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Ontological Argument

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Parvinder

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« on: July 08, 2008, 03:00:46 pm »
Is this a good ontological argument?

Premise 1): A necessary and maximally great being “B” possibily exist.

Premise 2): Therefore “B” exists in some possible worlds.

Premise 3): If “B” exists in some possible worlds, then “B” must exist in all possible worlds.

Premise 3a): If “B” exist only some possible worlds, and not all possible worlds then “B’s” existence is contingent.

Premise 3b): “B” however can not be necessary and contingent (law of non-contradiction)

Premise 4): Since “B” exists in all possible worlds then “B” would exist in the actual world (since the actual world is a sub-set of the set of possible worlds)

Premise 5): Therefore “B” exists in the actual world.

Premise 6) Therefore “B” (which is a necessary and maximally great Being) exist.


:)

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Harvey

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« Reply #1 on: July 08, 2008, 03:40:37 pm »
Parvinder wrote: Is this a good ontological argument?

Premise 1): A necessary and maximally great being “B” possible exist.

Premise 2): Therefore “B” exists in some possible worlds (from premise 1).

Let's suppose that "B" means a "round square being." Would you agree that "B" in this case is possible?


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Parvinder

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« Reply #2 on: July 08, 2008, 04:21:32 pm »
harvey1 wrote:
Quote from: Parvinder
Is this a good ontological argument?

Premise 1): A necessary and maximally great being “B” possible exist.

Premise 2): Therefore “B” exists in some possible worlds (from premise 1).

Let's suppose that "B" means a "round square being." Would you agree that "B" in this case is possible?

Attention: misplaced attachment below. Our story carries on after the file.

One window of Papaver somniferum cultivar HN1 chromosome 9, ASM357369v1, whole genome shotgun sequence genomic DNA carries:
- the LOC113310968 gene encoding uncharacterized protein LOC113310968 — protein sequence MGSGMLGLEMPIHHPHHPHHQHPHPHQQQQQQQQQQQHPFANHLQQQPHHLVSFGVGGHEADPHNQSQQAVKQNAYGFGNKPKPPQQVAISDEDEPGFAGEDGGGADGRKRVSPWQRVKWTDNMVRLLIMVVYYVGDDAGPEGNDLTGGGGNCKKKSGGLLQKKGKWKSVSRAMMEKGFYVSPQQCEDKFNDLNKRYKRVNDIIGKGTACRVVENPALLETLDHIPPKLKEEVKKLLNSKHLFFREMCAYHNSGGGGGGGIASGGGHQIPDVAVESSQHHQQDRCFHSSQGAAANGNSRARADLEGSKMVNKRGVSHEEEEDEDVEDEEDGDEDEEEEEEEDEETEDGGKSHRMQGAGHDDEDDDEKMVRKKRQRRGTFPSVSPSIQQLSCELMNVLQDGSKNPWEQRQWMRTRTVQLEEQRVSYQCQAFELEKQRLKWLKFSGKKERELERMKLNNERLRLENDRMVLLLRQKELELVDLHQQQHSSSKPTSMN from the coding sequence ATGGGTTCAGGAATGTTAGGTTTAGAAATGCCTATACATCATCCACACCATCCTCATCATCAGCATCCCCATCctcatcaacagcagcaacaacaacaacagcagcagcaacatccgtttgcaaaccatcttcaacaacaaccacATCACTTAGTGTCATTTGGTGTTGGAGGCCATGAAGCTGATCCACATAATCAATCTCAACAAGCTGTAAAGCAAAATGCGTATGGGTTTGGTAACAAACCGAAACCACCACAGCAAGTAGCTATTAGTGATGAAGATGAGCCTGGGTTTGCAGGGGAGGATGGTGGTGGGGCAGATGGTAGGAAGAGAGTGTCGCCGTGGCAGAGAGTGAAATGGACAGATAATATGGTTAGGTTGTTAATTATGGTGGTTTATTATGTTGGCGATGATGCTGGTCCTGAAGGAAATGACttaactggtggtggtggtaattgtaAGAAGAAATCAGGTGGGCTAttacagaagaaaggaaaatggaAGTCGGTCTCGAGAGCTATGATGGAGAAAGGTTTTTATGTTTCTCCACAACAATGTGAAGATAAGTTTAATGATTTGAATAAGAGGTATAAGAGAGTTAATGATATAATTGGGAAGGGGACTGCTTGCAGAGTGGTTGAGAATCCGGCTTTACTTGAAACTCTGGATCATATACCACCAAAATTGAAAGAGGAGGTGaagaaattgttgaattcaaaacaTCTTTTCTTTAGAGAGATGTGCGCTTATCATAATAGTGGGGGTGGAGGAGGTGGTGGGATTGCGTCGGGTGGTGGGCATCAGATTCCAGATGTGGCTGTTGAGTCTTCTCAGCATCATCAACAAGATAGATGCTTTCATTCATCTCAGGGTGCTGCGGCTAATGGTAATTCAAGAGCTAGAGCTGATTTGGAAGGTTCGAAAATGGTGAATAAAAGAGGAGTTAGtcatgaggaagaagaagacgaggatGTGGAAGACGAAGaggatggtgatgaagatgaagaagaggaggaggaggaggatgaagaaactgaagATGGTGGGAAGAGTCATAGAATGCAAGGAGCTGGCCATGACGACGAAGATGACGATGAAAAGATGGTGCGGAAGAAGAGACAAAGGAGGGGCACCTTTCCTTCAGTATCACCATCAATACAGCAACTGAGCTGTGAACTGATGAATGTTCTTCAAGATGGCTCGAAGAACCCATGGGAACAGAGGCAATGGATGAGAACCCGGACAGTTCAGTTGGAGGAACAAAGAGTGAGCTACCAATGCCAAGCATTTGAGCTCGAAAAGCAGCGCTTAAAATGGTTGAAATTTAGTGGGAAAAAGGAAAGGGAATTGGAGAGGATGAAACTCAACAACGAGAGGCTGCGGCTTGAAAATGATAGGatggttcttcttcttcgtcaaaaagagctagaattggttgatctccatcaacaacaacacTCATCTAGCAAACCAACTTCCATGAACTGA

No.  I don't see how something that is self-contradictory can be possible, and hence doesn't apply to "B."


:)

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Harvey

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« Reply #3 on: July 08, 2008, 05:00:08 pm »

Parvinder wrote: I don't see how something that is self-contradictory can be possible, and hence doesn't apply to "B."

In that case, can I recommend the following change to your premises?:


Premise 1): A necessary and maximally great being “B” conceivably exists.

Premise 2): Therefore, if "B" is possible, then “B” exists in some possible worlds

Would you agree to that change?


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Craig

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« Reply #4 on: July 08, 2008, 05:10:50 pm »

Premise 2): Therefore, if "B" is possible, then “B” exists in some possible worlds



Wouldnt it need to exist in ALL possible worlds?
"You'll never stop at one. Ill take you all on!" - Optimus Prime

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Parvinder

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« Reply #5 on: July 08, 2008, 05:32:32 pm »
harvey1 wrote:

Quote from: Parvinder
I don't see how something that is self-contradictory can be possible, and hence doesn't apply to "B."

In that case, can I recommend the following change to your premises?:


Premise 1): A necessary and maximally great being “B” conceivably exists.

Premise 2): Therefore, if "B" is possible, then “B” exists in some possible worlds

Would you agree to that change?

Perhaps, but wouldn't something that is possible be conceivable?

Here's the way I see it, illogical things are not possible so they can't be a canidate for "B."

Hope that makes sense.

Thanks!
:)

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Parvinder

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« Reply #6 on: July 08, 2008, 05:33:36 pm »
Craig wrote:

Premise 2): Therefore, if "B" is possible, then “B” exists in some possible worlds



Wouldnt it need to exist in ALL possible worlds?

I take care of that, as the argument proceeds.

Thanks!
:)

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Harvey

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« Reply #7 on: July 08, 2008, 05:43:06 pm »

Parvinder wrote: Perhaps, but wouldn't something that is possible be conceivable?

Everything that is possible is conceivable, but not everything conceivable is possible. For example, I can conceive of there always being a universe no matter how far back that I can imagine, but that doesn't mean that this is possible.